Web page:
|July 12th, 2013|
|ideas, transit [html]|
If you're rich enough to have your own private rail car, Amtrak has the service for you. For $250/year and $2.10/mile you can have your car attached to the end of one of their regularly scheduled trains. (details) This might sound like a lot of money, and for an individual it would be, but what if you split it 100 ways?
Consider the route between Boston and New York. It's about 230 miles so Amtrak mileage charges would run about $500 per trip. With 100 passengers that's just $5/person. Of course you'd need train cars, but a used one at $500K  amortized over 10 years and making 300 round trips a year only costs $85 per trip or a bit under $1/person. There are probably many other costs, perhaps even $400/trip worth, but this only gets you up to $10/person. Would people pay that?
Before they were shut down, Fung Wah and Lucky Star charged $15/person running about 15 daily round trips each. Bolt Bus, Megabus and Greyhound probably average about $25 running maybe 10 trips a day. But people prefer rail to buses, so you could probably charge more: Amtrak charges $70-$130. With good yield management you could probably fill 100 seats per trip at an average around $40. That's $30 in profit per passenger per trip.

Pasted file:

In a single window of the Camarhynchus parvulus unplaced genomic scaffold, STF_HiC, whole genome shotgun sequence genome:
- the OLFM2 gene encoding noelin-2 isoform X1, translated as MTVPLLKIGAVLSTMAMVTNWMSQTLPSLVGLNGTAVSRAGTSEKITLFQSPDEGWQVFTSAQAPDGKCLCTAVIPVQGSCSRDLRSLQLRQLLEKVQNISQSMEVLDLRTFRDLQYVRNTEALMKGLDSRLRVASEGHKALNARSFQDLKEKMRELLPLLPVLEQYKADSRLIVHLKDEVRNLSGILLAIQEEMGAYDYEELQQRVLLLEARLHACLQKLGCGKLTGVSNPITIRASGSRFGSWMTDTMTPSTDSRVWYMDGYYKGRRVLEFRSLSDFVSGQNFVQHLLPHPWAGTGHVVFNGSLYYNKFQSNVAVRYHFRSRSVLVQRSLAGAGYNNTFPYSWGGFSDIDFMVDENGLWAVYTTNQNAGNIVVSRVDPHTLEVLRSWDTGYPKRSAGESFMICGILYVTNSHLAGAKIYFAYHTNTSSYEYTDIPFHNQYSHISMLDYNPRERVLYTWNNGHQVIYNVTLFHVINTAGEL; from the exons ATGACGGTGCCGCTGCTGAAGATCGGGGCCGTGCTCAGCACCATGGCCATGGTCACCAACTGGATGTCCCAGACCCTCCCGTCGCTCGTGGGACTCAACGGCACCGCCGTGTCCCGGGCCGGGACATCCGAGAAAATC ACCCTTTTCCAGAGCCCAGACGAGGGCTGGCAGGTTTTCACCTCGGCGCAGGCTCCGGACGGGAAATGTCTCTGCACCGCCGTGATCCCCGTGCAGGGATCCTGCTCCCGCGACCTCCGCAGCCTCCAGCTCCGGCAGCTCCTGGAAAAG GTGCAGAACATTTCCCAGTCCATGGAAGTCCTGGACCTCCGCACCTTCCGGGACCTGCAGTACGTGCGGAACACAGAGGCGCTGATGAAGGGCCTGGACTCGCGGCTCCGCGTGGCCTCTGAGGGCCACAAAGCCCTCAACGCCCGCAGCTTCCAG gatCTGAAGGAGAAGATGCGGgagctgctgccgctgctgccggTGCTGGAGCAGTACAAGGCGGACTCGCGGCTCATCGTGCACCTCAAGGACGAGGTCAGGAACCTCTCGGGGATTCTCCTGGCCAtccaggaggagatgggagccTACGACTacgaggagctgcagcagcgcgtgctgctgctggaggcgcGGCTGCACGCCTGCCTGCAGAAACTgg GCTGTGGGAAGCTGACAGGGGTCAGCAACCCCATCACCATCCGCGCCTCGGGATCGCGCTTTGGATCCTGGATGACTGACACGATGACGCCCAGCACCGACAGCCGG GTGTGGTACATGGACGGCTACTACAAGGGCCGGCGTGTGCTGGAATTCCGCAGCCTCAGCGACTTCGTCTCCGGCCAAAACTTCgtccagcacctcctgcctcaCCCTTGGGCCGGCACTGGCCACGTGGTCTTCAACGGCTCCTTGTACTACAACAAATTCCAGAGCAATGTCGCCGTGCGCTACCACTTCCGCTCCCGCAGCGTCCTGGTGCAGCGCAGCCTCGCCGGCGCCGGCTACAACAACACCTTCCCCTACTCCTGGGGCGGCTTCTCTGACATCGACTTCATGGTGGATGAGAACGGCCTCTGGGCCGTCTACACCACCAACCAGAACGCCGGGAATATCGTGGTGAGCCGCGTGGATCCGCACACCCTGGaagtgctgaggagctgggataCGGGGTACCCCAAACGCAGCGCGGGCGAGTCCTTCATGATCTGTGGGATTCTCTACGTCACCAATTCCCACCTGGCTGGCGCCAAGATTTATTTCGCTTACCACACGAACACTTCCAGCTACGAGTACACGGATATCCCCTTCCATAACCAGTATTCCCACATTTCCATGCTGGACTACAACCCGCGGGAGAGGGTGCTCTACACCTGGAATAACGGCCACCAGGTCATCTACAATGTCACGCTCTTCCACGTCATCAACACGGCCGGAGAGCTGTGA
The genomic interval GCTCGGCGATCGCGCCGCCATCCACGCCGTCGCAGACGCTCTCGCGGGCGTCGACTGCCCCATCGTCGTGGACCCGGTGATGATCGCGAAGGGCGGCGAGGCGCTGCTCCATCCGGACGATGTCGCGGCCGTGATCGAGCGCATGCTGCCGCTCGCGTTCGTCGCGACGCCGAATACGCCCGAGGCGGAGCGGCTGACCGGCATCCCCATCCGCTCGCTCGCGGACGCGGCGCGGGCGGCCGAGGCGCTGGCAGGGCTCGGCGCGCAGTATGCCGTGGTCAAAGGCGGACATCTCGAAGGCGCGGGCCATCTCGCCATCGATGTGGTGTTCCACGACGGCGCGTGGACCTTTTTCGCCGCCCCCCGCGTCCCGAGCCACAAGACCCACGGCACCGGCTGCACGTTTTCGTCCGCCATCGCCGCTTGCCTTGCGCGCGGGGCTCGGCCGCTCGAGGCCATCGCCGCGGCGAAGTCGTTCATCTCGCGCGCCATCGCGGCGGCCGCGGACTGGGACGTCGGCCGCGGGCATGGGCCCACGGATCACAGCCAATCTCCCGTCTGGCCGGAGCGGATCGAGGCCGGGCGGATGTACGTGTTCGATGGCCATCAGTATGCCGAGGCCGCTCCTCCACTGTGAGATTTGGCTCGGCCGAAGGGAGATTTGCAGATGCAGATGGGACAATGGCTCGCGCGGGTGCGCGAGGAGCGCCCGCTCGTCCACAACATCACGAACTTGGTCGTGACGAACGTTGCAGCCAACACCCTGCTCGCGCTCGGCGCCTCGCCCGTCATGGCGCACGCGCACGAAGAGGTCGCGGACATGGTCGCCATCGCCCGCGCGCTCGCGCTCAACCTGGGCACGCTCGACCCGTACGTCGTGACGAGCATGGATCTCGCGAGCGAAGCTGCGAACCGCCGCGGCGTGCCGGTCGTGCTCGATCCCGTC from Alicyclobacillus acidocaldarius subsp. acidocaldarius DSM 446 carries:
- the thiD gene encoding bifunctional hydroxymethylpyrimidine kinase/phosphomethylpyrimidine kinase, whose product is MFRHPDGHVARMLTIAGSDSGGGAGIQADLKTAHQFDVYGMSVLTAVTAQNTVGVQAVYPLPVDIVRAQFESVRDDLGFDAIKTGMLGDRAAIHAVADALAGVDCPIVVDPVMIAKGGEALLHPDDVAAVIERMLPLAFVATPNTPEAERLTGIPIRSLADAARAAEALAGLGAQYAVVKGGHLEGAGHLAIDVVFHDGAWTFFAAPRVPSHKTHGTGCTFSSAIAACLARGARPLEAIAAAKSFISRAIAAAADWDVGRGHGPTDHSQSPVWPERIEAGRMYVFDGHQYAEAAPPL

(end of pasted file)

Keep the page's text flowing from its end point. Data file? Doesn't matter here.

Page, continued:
|expense||per trip||per passenger|
The real question is, how do you get Amtrak to continue to do business with you after it becomes apparent you're competing with them?
(You might think paying for parking would get expensive, but "no charge will be made at transfer points or terminals when cars are being held for the earliest connecting train or when a car remains with the consist at a turn around location.")